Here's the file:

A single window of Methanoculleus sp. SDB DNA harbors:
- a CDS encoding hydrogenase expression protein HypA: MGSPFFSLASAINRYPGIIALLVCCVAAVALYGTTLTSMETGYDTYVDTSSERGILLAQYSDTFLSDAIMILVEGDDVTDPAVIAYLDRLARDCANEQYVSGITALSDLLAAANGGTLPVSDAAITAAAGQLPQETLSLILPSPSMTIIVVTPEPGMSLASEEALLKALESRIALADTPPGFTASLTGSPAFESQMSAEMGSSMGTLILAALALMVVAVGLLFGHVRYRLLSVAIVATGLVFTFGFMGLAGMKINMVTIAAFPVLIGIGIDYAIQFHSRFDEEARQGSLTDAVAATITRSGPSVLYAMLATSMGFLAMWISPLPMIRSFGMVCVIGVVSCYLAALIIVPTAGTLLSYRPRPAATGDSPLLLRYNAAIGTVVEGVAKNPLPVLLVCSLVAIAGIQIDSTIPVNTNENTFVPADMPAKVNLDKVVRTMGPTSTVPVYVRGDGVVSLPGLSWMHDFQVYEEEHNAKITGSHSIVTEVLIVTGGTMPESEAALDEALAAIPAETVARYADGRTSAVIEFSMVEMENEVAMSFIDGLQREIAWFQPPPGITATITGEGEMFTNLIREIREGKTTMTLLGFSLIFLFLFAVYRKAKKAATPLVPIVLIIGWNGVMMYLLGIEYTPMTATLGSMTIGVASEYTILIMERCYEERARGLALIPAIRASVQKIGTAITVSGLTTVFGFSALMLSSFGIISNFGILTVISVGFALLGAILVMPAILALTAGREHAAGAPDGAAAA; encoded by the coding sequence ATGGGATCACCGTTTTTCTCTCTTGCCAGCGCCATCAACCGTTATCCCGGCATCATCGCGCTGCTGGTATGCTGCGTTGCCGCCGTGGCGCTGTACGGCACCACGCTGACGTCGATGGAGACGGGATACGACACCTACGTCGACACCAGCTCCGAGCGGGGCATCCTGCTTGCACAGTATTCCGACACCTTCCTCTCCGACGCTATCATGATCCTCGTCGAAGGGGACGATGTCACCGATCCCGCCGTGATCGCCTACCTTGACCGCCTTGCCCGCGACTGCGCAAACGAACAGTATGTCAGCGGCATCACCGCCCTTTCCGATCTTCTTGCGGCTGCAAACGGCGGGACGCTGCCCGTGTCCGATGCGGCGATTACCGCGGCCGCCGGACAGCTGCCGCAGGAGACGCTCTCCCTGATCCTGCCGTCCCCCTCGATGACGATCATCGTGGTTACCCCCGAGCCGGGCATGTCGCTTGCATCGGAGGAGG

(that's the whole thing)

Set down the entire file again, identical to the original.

A single window of Methanoculleus sp. SDB DNA harbors:
- a CDS encoding hydrogenase expression protein HypA: MGSPFFSLASAINRYPGIIALLVCCVAAVALYGTTLTSMETGYDTYVDTSSERGILLAQYSDTFLSDAIMILVEGDDVTDPAVIAYLDRLARDCANEQYVSGITALSDLLAAANGGTLPVSDAAITAAAGQLPQETLSLILPSPSMTIIVVTPEPGMSLASEEALLKALESRIALADTPPGFTASLTGSPAFESQMSAEMGSSMGTLILAALALMVVAVGLLFGHVRYRLLSVAIVATGLVFTFGFMGLAGMKINMVTIAAFPVLIGIGIDYAIQFHSRFDEEARQGSLTDAVAATITRSGPSVLYAMLATSMGFLAMWISPLPMIRSFGMVCVIGVVSCYLAALIIVPTAGTLLSYRPRPAATGDSPLLLRYNAAIGTVVEGVAKNPLPVLLVCSLVAIAGIQIDSTIPVNTNENTFVPADMPAKVNLDKVVRTMGPTSTVPVYVRGDGVVSLPGLSWMHDFQVYEEEHNAKITGSHSIVTEVLIVTGGTMPESEAALDEALAAIPAETVARYADGRTSAVIEFSMVEMENEVAMSFIDGLQREIAWFQPPPGITATITGEGEMFTNLIREIREGKTTMTLLGFSLIFLFLFAVYRKAKKAATPLVPIVLIIGWNGVMMYLLGIEYTPMTATLGSMTIGVASEYTILIMERCYEERARGLALIPAIRASVQKIGTAITVSGLTTVFGFSALMLSSFGIISNFGILTVISVGFALLGAILVMPAILALTAGREHAAGAPDGAAAA; encoded by the coding sequence ATGGGATCACCGTTTTTCTCTCTTGCCAGCGCCATCAACCGTTATCCCGGCATCATCGCGCTGCTGGTATGCTGCGTTGCCGCCGTGGCGCTGTACGGCACCACGCTGACGTCGATGGAGACGGGATACGACACCTACGTCGACACCAGCTCCGAGCGGGGCATCCTGCTTGCACAGTATTCCGACACCTTCCTCTCCGACGCTATCATGATCCTCGTCGAAGGGGACGATGTCACCGATCCCGCCGTGATCGCCTACCTTGACCGCCTTGCCCGCGACTGCGCAAACGAACAGTATGTCAGCGGCATCACCGCCCTTTCCGATCTTCTTGCGGCTGCAAACGGCGGGACGCTGCCCGTGTCCGATGCGGCGATTACCGCGGCCGCCGGACAGCTGCCGCAGGAGACGCTCTCCCTGATCCTGCCGTCCCCCTCGATGACGATCATCGTGGTTACCCCCGAGCCGGGCATGTCGCTTGCATCGGAGGAGG